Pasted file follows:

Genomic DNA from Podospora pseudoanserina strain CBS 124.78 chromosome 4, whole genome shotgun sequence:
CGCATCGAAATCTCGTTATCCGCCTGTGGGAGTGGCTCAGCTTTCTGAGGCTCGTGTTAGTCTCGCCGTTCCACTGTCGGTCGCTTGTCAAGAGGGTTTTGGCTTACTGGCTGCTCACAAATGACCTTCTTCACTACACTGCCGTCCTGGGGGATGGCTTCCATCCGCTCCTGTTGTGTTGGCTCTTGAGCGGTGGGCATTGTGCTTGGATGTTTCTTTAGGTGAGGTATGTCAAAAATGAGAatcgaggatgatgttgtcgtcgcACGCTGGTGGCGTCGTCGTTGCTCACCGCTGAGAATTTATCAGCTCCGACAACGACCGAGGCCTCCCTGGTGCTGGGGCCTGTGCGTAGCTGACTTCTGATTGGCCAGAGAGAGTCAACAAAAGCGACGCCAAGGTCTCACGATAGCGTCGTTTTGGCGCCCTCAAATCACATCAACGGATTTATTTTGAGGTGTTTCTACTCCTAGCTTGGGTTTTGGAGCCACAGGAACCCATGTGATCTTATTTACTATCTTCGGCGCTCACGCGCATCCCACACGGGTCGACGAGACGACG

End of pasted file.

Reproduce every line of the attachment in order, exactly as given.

Genomic DNA from Podospora pseudoanserina strain CBS 124.78 chromosome 4, whole genome shotgun sequence:
CGCATCGAAATCTCGTTATCCGCCTGTGGGAGTGGCTCAGCTTTCTGAGGCTCGTGTTAGTCTCGCCGTTCCACTGTCGGTCGCTTGTCAAGAGGGTTTTGGCTTACTGGCTGCTCACAAATGACCTTCTTCACTACACTGCCGTCCTGGGGGATGGCTTCCATCCGCTCCTGTTGTGTTGGCTCTTGAGCGGTGGGCATTGTGCTTGGATGTTTCTTTAGGTGAGGTATGTCAAAAATGAGAatcgaggatgatgttgtcgtcgcACGCTGGTGGCGTCGTCGTTGCTCACCGCTGAGAATTTATCAGCTCCGACAACGACCGAGGCCTCCCTGGTGCTGGGGCCTGTGCGTAGCTGACTTCTGATTGGCCAGAGAGAGTCAACAAAAGCGACGCCAAGGTCTCACGATAGCGTCGTTTTGGCGCCCTCAAATCACATCAACGGATTTATTTTGAGGTGTTTCTACTCCTAGCTTGGGTTTTGGAGCCACAGGAACCCATGTGATCTTATTTACTATCTTCGGCGCTCACGCGCATCCCACACGGGTCGACGAGACGACG